New Mexico — Lawmakers passed a bill forbidding “restricted housing” — defined as 22 or more consecutive hours in a cell “without daily, meaningful and sustained human interaction” — for pregnant women in the state’s county jails and prisons and for children in juvenile lockups, New Mexico in Depth reports. The measure also would limit how corrections officers and administrators in the state’s 28 county jails and 11 prisons could use restricted housing on people with mental illness.
Oklahoma — There are more than 1,000 inmates in the state’s prisons serving sentences of life without parole, costing at least $17 million a year, according to the Tulsa World. Since 2000, about 35 inmates with life without parole sentences enter the prison system each year, while four with the same sentence leave, usually after dying.
Arkansas — The state plans to put eight men to death between April 17 and 27 and before one of the state’s lethal injection drugs expires, according to The New York Times. Governor Asa Hutchinson signed proclamations in his latest effort to restart the state’s capital punishment program. The state will be carrying out the death penalty at a rate unmatched by any state since the United States resumed capital punishment in 1977, according to the Death Penalty Information Center.
Louisiana — Inmates on Death Row are confined in isolation for 23 hours a day in windowless cells “the size of an average home bathroom,” according to a class action lawsuit. The lawsuit claims the conditions are inhumane and jeopardize prisoners’ physical and mental health, reports The Associated Press.
Florida — Gov. Rick Scott signed a bill that requires a jury to unanimously recommend the death penalty before a judge can impose it. The bill is a response to two court challenges that left the state’s death penalty process on hold for much of 2016, the Christian Science Monitor reports.
New York— Mayor Bill de Blasio vowed to close Rikers Island jail. The jail has brought federal investigations and waves of protests, becoming a “byword for brutality,” according to The New York Times. The decision to close the jail came as an independent commission was about to release a 97-page report that recommended replacing the jails on Rikers with a system of smaller, borough-based jails, at a cost of $10.6 billion.
Alabama — State Sen. Hank Sanders, 74, is an opponent of the death penalty. He told The Associated Press that his proposals to end the death penalty have “no chance in a state that clings to capital punishment, but he believes it’s morally right to end it.” Alabama has the country’s fourth-largest death row population with 183 inmates. Records show more than half of them are Black, though African-Americans comprise about a quarter of the state’s population.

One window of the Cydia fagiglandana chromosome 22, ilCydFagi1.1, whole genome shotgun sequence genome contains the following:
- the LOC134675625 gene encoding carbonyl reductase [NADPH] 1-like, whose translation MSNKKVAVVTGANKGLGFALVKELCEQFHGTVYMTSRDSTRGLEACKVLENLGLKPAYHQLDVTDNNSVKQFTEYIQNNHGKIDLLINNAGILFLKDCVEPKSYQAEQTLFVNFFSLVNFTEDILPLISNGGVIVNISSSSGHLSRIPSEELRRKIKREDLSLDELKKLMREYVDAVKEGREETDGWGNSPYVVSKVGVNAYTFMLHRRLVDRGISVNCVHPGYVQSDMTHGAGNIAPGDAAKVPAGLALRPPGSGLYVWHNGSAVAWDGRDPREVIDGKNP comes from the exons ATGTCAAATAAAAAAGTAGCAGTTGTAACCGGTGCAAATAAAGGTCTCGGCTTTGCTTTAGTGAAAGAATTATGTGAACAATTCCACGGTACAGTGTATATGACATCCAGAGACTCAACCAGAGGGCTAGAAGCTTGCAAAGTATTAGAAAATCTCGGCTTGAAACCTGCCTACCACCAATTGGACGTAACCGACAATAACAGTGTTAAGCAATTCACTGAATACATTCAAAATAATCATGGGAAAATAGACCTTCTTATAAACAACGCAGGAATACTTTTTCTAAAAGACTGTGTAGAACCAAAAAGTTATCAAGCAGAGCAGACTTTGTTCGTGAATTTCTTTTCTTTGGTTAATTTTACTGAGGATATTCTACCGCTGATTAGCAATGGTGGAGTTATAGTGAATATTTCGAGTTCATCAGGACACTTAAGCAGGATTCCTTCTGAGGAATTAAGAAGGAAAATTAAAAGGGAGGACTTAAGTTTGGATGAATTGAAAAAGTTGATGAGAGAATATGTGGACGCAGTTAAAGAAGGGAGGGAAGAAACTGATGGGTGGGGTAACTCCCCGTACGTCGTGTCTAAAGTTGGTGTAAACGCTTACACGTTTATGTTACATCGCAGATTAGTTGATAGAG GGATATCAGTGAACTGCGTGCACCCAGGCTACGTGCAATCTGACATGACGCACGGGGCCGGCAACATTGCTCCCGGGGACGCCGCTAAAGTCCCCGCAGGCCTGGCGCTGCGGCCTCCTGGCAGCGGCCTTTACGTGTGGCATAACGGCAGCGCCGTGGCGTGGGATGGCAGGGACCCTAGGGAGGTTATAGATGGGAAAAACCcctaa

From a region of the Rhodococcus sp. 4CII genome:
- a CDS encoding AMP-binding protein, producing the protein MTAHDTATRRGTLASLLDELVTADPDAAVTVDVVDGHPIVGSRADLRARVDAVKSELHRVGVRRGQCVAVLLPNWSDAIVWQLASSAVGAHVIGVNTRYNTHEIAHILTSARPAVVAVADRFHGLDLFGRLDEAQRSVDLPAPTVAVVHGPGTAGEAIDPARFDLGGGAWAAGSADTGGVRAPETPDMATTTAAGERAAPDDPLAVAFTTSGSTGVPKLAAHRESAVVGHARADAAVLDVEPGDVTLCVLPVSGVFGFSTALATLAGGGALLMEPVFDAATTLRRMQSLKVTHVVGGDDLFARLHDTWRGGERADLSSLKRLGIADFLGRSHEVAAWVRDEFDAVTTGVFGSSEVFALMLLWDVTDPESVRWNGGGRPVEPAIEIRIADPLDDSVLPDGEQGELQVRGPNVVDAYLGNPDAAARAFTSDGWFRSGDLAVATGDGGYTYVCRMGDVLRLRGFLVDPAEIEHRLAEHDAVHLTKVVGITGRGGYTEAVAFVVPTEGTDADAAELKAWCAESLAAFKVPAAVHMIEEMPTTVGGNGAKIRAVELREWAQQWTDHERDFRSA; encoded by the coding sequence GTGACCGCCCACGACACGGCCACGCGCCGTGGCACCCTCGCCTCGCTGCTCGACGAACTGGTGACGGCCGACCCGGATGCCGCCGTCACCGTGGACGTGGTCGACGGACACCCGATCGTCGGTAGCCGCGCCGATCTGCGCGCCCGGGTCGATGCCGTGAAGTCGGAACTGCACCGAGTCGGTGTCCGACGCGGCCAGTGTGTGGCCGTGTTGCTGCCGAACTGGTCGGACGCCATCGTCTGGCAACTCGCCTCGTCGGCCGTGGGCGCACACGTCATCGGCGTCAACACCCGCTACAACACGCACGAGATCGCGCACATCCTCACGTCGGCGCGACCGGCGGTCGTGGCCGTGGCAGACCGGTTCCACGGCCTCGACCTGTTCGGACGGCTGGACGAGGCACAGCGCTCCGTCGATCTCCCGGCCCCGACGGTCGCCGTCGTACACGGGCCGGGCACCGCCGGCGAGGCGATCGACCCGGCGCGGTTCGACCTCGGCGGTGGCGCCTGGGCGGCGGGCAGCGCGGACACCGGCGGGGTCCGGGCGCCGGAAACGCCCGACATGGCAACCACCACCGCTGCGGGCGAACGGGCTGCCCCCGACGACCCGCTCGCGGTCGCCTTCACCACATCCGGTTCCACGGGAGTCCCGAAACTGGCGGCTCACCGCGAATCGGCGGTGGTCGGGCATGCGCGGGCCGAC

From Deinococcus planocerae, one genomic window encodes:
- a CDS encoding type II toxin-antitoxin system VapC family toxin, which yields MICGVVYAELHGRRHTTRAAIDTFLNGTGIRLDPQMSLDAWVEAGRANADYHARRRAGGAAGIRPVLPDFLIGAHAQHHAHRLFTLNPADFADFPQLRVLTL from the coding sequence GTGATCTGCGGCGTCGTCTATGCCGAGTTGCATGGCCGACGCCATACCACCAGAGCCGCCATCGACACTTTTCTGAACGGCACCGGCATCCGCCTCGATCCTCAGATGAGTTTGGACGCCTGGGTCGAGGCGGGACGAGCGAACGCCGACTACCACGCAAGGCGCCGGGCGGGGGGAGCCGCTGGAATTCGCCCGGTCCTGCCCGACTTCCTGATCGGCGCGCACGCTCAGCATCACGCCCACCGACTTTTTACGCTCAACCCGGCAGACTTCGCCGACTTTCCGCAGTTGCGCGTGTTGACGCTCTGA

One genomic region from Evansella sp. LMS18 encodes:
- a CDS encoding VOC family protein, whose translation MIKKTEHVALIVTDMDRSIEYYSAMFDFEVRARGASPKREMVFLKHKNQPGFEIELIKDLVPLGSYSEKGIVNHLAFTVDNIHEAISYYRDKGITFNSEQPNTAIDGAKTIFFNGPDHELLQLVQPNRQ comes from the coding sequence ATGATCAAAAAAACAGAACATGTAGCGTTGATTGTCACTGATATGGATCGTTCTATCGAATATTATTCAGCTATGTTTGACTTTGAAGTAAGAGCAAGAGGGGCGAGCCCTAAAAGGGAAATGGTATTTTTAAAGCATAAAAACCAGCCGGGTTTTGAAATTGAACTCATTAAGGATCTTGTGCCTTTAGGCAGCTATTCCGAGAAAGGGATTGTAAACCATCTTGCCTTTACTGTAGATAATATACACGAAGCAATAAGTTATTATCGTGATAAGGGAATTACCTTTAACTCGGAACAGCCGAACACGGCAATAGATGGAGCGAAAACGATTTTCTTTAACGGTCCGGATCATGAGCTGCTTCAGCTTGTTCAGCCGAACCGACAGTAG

Lincoln, Neb. — The state legislature gave initial approval to a compromise bill that would eliminate mandatory minimum sentences for drug offenders in what supporters say is an important first step toward comprehensive sentencing reform. The measure would apply to people convicted of possessing and intending to distribute cocaine, heroin or methamphetamine, reports the Associated Press.
Louisiana — With a higher incarceration rate than any state in the country or any nation in the world, leaders of a criminal justice task force are looking to shed 13 percent of its prison population and save taxpayers $154 million over the next 10 years, The Advocate reports.
Tennessee — “The intended result of an execution is to render the inmate dead,” wrote Chief Justice Jeffrey Bivins in a ruling by the state Supreme Court. The court said inmates sentenced to death do not have a right to a pain-free or quick execution, and they don’t get a second shot at life if the first attempt fails to kill them, reports The Tennessean.
Washington, D.C. — In a 5-3 decision, the U.S Supreme Court concluded that current medical standards must be considered when determining whether someone facing the death penalty is intellectually disabled and therefore cannot be executed under the Eighth Amendment.
Huntsville, Tex. — Rolando Ruiz, 44, was executed March 7 for a murder-for-hire he committed 25 years ago, reports The Texas Tribune. James Bigby, 61, was executed March 14 for the 1987 killings of a father and his infant son, reports the Houston Chronicle. Ruiz was the third person executed this year in Texas, while Bigby was the state’s fourth.